The myth of technological unemoloyment.

Author:Mccloskey, Deirdre Nansen

AS A SAVVY reader, you already know that technological change is why the jobs in manufacturing are drifting away from Youngstown, Ohio. You know that most of the drift goes to other American cities, such as Houston or Chattanooga. You know that Appalachian jobs in coal mining are not coming back, because new techniques have permanently cheapened natural gas. You know that the Trump administration's scapegoat, foreign competition, bears little responsibility for any of this. And when foreign encroachment does happen, you know it's good, not bad, for most Americans.

Still, many reasonable people fret. Isn't technological unemployment a real and serious problem? Non-economists of a quantitative bent fret about what we're going to do when all the jobs go away--when, say, autonomous vehicles replace America's 3.5 million truck drivers.

Even some economists, brilliant ones, think we're in trouble. Robert Gordon of Northwestern suggests it in his recent book The Rise and Fall of American Growth (Princeton University Press). Tyler Cowen of George Mason University does too, in Average Is Over(Dutton). The great if misled John Maynard Keynes believed we would lose jobs from technology. So did the still greater David Ricardo.

They were wrong.

Otherwise sensible folk are, for some reason, terrified by robots. Yet the results of automation are good overall. Workers move from wretched assembly-line jobs to better ones standing in white coats monitoring the robots, at the higher wages made possible by the higher tech. Or, even better, they move to jobs outside the auto industry, earningpay that goes further because people can buy the radically cheaper stuff the robots now make.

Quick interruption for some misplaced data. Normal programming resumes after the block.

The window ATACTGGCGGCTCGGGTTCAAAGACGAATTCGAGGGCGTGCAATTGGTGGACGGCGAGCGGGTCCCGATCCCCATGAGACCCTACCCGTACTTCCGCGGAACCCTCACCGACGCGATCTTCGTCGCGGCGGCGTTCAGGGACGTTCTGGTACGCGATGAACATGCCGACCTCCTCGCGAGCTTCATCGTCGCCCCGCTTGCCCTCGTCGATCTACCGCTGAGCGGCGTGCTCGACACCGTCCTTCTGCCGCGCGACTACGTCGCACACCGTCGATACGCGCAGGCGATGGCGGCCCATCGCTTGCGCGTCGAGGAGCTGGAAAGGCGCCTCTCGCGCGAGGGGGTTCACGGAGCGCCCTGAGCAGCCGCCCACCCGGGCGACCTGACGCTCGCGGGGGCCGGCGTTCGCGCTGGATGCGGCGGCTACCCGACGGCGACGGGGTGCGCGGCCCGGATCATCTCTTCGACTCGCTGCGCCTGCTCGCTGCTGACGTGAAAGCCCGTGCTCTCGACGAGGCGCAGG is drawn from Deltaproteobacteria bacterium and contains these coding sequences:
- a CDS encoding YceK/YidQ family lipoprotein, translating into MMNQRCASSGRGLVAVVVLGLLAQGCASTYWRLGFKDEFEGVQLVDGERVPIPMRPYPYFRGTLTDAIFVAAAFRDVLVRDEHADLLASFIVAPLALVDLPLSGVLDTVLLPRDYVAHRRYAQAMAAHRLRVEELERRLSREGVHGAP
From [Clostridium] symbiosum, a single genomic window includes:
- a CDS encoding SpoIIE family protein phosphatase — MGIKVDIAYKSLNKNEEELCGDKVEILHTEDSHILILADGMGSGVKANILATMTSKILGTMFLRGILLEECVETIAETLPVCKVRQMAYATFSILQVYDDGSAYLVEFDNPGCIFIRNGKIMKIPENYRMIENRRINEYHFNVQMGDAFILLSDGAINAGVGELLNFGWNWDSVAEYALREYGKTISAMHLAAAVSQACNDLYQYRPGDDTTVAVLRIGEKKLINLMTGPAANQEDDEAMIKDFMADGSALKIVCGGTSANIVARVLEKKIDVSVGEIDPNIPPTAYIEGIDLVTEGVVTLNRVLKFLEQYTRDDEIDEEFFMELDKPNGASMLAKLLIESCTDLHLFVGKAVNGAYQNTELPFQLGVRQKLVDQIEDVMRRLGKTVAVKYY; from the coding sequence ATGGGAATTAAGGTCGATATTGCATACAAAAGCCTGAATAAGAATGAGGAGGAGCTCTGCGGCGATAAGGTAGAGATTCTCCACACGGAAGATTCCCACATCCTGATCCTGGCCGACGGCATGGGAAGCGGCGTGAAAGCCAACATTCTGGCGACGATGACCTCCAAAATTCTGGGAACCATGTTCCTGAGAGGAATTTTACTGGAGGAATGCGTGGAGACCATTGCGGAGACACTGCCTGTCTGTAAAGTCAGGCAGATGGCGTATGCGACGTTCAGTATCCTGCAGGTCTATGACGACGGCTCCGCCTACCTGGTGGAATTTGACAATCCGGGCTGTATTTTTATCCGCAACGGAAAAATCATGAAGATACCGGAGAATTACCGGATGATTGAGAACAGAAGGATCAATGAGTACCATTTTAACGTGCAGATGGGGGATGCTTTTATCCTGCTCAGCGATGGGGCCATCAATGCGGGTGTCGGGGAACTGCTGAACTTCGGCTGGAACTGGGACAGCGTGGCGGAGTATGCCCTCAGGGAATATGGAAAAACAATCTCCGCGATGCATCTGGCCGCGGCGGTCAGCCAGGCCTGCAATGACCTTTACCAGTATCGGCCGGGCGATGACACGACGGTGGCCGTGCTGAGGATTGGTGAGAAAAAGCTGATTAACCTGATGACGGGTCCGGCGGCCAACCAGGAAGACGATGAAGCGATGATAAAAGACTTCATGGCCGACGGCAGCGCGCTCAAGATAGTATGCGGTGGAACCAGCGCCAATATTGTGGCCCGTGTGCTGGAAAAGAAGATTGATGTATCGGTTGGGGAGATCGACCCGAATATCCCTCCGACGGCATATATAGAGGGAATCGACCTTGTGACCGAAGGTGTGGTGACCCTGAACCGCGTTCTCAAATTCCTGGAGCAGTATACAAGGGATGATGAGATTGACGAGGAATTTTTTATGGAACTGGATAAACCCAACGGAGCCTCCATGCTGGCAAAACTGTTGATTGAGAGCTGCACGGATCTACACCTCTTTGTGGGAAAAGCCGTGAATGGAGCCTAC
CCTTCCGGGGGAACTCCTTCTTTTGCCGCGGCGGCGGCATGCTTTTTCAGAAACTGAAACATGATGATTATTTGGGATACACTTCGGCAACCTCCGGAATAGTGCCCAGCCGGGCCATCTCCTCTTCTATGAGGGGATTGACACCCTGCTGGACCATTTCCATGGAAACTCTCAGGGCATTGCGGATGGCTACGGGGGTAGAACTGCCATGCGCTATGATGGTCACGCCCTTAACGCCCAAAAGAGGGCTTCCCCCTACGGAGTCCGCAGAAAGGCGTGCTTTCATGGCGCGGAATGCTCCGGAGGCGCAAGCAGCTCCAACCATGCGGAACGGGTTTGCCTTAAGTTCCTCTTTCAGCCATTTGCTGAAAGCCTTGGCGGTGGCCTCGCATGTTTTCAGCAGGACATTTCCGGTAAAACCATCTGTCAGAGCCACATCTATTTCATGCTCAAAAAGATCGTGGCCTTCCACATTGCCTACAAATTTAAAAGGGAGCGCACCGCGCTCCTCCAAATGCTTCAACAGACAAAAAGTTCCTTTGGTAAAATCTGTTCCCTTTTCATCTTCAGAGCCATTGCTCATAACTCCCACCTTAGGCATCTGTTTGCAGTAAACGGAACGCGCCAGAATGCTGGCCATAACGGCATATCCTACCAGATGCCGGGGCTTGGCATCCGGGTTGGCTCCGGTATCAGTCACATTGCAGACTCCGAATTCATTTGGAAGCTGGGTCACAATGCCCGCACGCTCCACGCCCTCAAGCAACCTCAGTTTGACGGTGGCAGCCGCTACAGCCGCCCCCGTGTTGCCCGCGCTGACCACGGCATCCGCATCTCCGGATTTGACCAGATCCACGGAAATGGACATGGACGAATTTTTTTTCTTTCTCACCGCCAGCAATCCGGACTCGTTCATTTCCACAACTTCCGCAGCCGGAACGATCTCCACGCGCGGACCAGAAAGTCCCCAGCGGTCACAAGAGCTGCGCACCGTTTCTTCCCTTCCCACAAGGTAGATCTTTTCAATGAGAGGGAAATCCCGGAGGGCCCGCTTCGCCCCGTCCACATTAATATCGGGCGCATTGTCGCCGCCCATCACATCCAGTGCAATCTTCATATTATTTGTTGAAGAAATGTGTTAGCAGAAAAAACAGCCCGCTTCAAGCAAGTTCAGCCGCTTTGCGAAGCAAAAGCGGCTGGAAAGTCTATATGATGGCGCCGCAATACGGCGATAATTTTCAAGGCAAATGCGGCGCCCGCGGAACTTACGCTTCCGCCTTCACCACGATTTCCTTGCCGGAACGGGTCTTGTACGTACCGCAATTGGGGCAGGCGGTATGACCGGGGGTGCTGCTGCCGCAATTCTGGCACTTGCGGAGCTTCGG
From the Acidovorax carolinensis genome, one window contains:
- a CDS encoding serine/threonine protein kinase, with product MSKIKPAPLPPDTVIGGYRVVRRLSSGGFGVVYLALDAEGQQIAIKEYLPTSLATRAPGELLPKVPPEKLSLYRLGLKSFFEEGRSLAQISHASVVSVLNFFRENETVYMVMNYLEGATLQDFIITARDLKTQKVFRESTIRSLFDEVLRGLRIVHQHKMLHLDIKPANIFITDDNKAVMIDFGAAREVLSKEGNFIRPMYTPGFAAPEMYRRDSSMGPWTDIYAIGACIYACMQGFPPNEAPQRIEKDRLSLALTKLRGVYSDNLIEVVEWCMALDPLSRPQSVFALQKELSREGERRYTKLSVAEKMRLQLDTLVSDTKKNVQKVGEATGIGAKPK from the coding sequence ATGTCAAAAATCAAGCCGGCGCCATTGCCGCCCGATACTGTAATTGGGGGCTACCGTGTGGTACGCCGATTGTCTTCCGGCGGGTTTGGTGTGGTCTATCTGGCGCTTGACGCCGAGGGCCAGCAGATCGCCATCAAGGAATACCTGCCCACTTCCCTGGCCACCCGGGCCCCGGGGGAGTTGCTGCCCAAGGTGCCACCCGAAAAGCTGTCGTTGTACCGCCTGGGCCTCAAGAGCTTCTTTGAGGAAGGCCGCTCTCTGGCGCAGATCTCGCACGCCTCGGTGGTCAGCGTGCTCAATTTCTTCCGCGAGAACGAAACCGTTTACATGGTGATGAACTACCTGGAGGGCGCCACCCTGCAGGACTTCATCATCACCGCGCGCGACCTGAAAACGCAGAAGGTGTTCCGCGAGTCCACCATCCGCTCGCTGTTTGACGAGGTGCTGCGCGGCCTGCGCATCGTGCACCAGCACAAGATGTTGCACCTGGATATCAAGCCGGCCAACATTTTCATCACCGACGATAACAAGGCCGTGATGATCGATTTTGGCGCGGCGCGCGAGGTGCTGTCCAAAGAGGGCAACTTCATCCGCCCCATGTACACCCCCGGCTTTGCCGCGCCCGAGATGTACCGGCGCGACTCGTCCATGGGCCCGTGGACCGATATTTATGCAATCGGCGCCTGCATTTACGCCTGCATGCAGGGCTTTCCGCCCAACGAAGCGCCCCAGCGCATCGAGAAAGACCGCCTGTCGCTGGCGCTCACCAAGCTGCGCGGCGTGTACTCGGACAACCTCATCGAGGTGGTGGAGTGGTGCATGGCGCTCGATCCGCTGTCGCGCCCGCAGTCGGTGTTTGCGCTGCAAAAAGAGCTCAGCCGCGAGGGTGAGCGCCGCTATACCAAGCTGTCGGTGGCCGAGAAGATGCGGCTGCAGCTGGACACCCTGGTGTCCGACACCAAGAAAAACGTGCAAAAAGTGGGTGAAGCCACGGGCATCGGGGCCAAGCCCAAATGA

If their new jobs are not higher paying, it's probably because the auto union managed to extract monopoly profits from the company, and therefore from consumers. Robert Reich, a reliable source of sweetly leftish errors of facts and ethics, declares that "the decline in unionization [of private companies] directly correlates with the decline of the portion of income going to the middle class." But paying selected workers on the assembly line more than they can earn elsewhere, at the expense of other, sometimes poorer, workers' ability to buy cars, is hardly an ethical formula for raising up the working class.

When a Ford plant installed robots, Walter Reuther, a long-ago president of the United Auto Workers union, is said to have asked a manager: "How are you going to get them to...

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